Since founding Agora Inc. in 1979, Bill Bonner has found success and garnered camaraderie in numerous communities and industries. A man of many talents, his entrepreneurial savvy, unique writings, philanthropic undertakings, and preservationist activities have all been recognized and awarded by some of America's most respected authorities. Along with Addison Wiggin, his friend and colleague, Bill has written two New York Times best-selling books,Financial Reckoning Day and Empire of Debt. Both works have been critically acclaimed internationally. With political journalist Lila Rajiva, he wrote his third New York Times best-selling book, Mobs, Messiahs and Markets, which offers concrete advice on how to avoid the public spectacle of modern finance. Since 1999, Bill has been a daily contributor and the driving force behind The Daily ReckoningDice Have No Memory: Big Bets & Bad Economics from Paris to the Pampas, the newest book from Bill Bonner, is the definitive compendium of Bill’s daily reckonings from more than a decade: 1999-2010.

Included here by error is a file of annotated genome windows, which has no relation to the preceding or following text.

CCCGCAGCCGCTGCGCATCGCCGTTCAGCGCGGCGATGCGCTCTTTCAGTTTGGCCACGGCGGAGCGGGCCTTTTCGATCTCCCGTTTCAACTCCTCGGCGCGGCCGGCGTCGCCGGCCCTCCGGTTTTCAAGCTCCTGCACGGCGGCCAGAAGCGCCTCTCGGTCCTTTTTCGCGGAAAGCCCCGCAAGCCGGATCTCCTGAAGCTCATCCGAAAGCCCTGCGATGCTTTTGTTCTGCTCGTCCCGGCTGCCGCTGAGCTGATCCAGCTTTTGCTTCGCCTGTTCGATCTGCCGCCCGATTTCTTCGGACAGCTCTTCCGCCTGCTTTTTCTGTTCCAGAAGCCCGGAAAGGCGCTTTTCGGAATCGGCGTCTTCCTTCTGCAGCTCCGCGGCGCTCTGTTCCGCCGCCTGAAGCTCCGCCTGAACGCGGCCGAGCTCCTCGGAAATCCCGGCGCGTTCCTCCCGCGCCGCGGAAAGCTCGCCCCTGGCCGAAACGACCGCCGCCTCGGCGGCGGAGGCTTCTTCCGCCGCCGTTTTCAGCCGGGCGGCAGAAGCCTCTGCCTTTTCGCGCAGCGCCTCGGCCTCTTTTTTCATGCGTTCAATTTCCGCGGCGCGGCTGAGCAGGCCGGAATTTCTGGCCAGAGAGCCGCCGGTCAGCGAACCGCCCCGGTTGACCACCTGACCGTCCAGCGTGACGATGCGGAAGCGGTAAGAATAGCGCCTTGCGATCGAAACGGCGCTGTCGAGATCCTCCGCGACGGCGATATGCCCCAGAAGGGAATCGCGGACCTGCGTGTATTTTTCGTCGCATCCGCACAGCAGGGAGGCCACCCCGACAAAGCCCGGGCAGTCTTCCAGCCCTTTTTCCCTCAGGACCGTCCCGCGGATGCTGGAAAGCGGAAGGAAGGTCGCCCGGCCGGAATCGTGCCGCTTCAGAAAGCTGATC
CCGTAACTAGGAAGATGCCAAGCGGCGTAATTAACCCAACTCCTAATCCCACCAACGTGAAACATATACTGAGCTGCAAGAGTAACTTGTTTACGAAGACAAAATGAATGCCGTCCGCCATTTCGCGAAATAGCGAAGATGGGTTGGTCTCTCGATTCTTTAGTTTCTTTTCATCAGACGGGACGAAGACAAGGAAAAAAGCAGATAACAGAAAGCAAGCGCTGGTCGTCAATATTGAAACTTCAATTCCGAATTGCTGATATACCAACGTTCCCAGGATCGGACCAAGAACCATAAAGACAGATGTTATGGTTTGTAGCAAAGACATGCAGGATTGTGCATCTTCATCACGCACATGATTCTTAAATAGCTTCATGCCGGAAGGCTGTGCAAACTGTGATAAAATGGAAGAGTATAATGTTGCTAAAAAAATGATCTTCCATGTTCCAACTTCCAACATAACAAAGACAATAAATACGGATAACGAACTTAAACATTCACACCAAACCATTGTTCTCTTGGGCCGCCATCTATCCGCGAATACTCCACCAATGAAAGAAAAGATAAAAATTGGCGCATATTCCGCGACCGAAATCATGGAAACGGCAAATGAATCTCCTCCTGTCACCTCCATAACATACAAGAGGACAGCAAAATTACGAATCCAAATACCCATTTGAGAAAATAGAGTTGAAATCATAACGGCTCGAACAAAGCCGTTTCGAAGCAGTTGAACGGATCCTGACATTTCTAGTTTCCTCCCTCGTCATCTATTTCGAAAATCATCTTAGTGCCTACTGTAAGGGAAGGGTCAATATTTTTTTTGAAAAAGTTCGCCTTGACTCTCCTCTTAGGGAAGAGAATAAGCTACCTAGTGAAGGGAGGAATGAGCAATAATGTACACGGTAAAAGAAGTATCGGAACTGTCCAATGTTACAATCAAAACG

Special Video Presentation: Urgent Message About Your Net Worth The single, solution-packed book that could... literally... mean the difference between growing wealthy or suffering an ugly, vicious decline in your net worth. Discover how to claim a FREE copy of this book, right here.

Read more: A Crisis Veiled in Public Spectacle http://dailyreckoning.com/a-crisis-veiled-in-public-spectacle/#ixzz214kPGzyg


Bonds & Interest Rates

Ignore the Libor scandal at your own risk

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Posted by MarketWatch via Peter Grandich

on Wednesday, 18 July 2012 00:00